Most mediators probably didn't know Sherri Bilinski. She had been mediating for less than 4 years. We had started mediating custody and visitation cases for the courts in Chicago within weeks of one another in the spring of '04. While I had been mediating for some time, Sherri had been a therapist previously and mediation was new to her. You wouldn't have known it, though. After going through an outside 40-hour training and some internal training, Sherri got the process deep down in her bones. More importantly, she was damn good at it.
At the age of 53, Sherri died in her sleep of natural causes either late on Friday, March 28th or in the early morning hours of the 29th. She had been having escalating health issues, but nothing that appeared life threatening. While I had been worrying about her for some time, her death still came as a major shock. Perhaps most difficult was that I received the news from a friend at my old workplace, Sherri's employer, 1 hour before I was to attend a wake for my closest childhood friend's father. There's just nothing that can prepare you for that.
In addition to being a wonderful therapist, mediator, and friend, Sherri was also an artist, although she hadn't painted for some time. She had recently been able to read again as her pain finally lessened enough for her to concentrate on written words. I had given her the book Kite Runner two years ago and she called me sometime in February to tell me that she had finally read it and to exclaim over what a gift it had been -- both the act of reading and the brilliance of the book itself.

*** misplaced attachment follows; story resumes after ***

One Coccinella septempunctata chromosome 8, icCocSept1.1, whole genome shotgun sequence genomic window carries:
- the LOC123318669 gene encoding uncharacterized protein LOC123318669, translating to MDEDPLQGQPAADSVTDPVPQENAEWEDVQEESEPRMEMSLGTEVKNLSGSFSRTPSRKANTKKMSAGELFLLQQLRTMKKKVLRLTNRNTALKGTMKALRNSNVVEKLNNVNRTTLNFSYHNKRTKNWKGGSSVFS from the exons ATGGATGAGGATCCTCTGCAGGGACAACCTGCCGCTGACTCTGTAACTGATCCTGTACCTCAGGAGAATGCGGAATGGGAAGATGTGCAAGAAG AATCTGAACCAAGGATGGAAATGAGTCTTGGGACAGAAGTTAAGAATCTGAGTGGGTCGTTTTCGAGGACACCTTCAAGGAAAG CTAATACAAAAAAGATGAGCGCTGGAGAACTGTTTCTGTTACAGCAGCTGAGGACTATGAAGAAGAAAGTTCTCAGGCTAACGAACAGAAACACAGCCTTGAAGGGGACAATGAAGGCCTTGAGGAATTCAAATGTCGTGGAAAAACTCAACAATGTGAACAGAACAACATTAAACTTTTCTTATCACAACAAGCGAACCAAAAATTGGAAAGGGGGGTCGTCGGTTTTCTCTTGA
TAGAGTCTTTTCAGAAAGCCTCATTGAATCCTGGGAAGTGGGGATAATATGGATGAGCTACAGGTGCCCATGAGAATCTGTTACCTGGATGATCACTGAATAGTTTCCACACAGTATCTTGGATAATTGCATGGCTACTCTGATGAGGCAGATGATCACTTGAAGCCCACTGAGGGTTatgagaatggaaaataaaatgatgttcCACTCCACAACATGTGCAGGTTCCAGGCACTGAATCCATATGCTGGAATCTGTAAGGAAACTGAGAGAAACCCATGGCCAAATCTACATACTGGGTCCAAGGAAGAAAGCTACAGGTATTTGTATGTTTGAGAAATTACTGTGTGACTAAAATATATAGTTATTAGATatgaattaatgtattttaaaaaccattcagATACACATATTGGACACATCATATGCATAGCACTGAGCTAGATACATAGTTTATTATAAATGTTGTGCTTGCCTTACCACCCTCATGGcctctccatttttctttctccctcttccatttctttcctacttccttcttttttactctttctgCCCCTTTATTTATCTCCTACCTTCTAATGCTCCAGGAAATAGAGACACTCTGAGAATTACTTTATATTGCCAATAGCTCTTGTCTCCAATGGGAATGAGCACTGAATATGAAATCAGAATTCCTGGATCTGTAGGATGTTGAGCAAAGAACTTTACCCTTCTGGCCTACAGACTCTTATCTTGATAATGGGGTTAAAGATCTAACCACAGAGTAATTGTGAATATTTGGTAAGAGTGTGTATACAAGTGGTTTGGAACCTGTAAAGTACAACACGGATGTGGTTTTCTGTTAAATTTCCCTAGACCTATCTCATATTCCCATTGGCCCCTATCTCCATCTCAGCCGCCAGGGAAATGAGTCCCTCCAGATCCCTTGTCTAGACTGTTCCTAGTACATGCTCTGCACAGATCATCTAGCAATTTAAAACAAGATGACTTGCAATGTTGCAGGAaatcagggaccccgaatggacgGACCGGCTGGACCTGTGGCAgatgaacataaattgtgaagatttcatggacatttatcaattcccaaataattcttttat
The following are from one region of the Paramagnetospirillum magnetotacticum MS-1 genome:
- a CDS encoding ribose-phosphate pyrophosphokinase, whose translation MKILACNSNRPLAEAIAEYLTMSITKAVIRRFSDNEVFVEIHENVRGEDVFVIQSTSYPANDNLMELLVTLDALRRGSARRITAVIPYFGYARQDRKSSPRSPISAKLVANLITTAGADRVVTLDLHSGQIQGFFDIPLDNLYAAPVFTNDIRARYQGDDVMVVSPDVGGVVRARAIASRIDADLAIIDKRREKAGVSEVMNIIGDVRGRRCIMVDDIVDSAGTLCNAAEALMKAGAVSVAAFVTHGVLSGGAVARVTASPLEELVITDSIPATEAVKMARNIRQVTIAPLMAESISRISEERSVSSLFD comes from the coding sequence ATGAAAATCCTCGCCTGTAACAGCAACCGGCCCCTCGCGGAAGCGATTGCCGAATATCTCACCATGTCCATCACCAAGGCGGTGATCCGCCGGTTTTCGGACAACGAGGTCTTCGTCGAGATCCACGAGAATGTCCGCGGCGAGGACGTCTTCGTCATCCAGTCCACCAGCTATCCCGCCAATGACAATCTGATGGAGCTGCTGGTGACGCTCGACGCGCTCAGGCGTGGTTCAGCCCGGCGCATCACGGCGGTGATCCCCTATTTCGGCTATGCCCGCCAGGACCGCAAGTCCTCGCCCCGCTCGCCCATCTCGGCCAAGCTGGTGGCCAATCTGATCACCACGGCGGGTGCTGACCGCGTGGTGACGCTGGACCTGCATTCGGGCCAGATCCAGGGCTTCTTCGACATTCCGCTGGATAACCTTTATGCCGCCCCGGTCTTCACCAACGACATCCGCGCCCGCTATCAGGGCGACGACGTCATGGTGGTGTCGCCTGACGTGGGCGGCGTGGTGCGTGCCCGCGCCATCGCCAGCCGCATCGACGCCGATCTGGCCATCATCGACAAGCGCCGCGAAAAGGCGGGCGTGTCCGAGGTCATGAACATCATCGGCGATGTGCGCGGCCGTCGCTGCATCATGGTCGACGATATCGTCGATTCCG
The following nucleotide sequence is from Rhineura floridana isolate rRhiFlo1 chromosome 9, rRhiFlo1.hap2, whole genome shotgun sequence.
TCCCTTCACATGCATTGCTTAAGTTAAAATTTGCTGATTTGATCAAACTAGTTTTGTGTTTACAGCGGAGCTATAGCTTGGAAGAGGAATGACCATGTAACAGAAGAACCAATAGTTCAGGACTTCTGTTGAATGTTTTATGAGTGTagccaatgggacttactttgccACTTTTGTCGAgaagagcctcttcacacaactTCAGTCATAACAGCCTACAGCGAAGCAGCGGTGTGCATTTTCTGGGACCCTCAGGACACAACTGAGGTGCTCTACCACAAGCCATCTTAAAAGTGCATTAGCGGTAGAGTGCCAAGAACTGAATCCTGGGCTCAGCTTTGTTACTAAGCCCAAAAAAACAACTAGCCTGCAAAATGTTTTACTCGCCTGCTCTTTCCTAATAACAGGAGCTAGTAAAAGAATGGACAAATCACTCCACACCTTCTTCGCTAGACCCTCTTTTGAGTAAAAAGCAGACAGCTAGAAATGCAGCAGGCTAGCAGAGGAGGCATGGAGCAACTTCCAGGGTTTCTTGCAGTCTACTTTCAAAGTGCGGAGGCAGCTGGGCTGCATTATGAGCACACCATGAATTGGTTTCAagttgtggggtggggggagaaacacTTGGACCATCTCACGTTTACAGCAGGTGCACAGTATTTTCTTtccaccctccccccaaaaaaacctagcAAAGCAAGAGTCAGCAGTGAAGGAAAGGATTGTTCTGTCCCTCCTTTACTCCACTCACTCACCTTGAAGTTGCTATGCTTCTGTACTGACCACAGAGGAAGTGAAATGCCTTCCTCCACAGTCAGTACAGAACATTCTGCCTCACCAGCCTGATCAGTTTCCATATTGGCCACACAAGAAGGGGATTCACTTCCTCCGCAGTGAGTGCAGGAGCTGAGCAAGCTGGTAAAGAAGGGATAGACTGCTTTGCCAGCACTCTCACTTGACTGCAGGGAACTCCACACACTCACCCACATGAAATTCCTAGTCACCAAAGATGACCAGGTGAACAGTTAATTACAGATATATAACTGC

Sherri's home and office were decked in shades of purple with lavender in its various forms throughout. She had hoped to be able to dance again one day. She went out for a drink after work with a few of us one time, something that took a lot out of her. It was nice to see the sparkle it brought her, though, despite the effort it took. I think of her when I am cooking, because there were many evenings when we'd talk on the phone while I was making dinner ("What is Miss Laura cooking tonight?" she'd ask. She never did get a taste of my homemade bread). I miss her when I smell lavender. When I hear someone laugh, I realize I will never again hear hers. Her sense of humor was vast and it sustained us both through some shared, and some individual, personal and professional challenges. There were days when we talked on the phone for hours.
I didn't get to say goodbye to Sherri -- we had exchanged voicemail virtually every day the week leading up to her death -- but I had spent a day with her a few weeks earlier helping her get to and from a medical appointment. Her strength that day, and every day that I knew her, was subtle, beautiful, and human. She felt things deeply and spoke with honesty. She showed kindness and respect to others but could also be like "a lioness protecting her cubs" as she sometimes put it, when someone did her, or someone she loved, wrong.
There's no way to fill the space left by Sherri's death. Many of us lost a great friend. The field of Conflict Resolution lost a terrific mediator. I feel like I should close with something funny, but that was always Sherri's role. Instead, I'll close my eyes, smell some lavender, and think brilliant purple thoughts in her honor.